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Can I Patent some Computer Hardware?

kvn0smnsn

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If I've come up with a design for some computer hardware that performs some often needed task that has some advantage over existing hardware or software applications (say in the areas of speed, cost, etc.), can I patent that hardware? If so, how exactly would I do that? It's going to involve a lot of Verilog code; is there some way to write that code that will make sure I get the rights to the product I produce? Would it be enough to add a comment at the start of each Verilog file that said:

(c) Kevin Simonson 2023

assuming I get this thing all coded in 2023? Would I need to do a patent search at some point? If I do, would I need a lawyer to do the patent search, and if so, how much can I expect that to cost?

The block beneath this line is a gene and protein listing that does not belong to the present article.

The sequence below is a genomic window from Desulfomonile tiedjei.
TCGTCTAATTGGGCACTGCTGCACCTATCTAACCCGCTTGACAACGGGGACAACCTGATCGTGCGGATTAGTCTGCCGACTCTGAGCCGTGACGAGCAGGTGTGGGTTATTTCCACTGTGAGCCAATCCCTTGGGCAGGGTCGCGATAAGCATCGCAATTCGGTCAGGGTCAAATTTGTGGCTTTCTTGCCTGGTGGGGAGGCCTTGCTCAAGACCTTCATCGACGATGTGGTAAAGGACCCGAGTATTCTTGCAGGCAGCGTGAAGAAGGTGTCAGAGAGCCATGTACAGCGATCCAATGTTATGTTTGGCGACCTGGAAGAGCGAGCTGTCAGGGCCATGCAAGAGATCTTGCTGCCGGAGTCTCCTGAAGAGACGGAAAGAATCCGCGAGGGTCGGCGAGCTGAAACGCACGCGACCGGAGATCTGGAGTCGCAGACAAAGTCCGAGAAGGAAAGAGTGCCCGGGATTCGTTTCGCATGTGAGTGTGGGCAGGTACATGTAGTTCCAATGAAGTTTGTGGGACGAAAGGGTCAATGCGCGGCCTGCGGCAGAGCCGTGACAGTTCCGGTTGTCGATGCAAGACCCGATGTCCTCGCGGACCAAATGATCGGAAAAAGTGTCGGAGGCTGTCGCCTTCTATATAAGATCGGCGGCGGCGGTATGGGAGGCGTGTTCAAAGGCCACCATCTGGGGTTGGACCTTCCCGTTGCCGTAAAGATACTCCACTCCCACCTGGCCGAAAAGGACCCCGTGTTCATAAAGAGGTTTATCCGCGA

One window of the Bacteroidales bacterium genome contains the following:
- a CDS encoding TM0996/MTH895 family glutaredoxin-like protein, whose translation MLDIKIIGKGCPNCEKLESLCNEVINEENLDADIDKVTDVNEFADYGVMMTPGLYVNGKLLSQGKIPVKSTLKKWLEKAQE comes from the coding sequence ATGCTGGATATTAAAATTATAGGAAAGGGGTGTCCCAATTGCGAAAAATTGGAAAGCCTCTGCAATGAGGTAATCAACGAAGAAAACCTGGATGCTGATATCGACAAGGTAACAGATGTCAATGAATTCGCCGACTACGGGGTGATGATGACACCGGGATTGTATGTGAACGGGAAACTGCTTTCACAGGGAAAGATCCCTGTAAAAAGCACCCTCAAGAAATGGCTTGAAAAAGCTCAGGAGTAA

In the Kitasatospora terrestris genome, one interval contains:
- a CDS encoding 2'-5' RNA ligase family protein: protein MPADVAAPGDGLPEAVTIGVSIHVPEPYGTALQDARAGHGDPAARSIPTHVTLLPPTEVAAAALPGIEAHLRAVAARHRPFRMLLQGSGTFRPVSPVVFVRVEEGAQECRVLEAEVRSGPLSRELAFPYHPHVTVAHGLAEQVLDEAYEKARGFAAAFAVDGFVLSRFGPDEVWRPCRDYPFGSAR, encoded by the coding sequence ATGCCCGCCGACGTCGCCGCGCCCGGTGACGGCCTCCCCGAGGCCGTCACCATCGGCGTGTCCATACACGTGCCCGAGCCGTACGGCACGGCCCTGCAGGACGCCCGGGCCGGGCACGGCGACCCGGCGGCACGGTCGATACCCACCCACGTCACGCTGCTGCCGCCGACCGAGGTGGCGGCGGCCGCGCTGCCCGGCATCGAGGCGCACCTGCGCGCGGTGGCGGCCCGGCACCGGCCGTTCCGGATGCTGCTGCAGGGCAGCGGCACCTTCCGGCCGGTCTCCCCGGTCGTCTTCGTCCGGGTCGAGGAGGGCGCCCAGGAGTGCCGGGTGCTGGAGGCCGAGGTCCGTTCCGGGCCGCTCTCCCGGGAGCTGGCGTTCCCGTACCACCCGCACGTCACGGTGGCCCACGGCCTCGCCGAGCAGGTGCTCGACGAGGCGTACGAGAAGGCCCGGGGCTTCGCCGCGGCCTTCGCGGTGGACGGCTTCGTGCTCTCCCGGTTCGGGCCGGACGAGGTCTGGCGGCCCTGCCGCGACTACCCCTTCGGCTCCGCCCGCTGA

I'm kind of just getting started with this thing, and I'm not entirely sure the right way to go.

Kevin S
 

barry

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What you've got there is a copyright symbol, not a patent. But it's all really squishy. Sometimes software is patentable, more often it's copyright-able.

If you really think you have something worthwhile, I'd talk to a lawyer. A copyright is inexpensive, (I think about $65 in the US) a patent is not.
 

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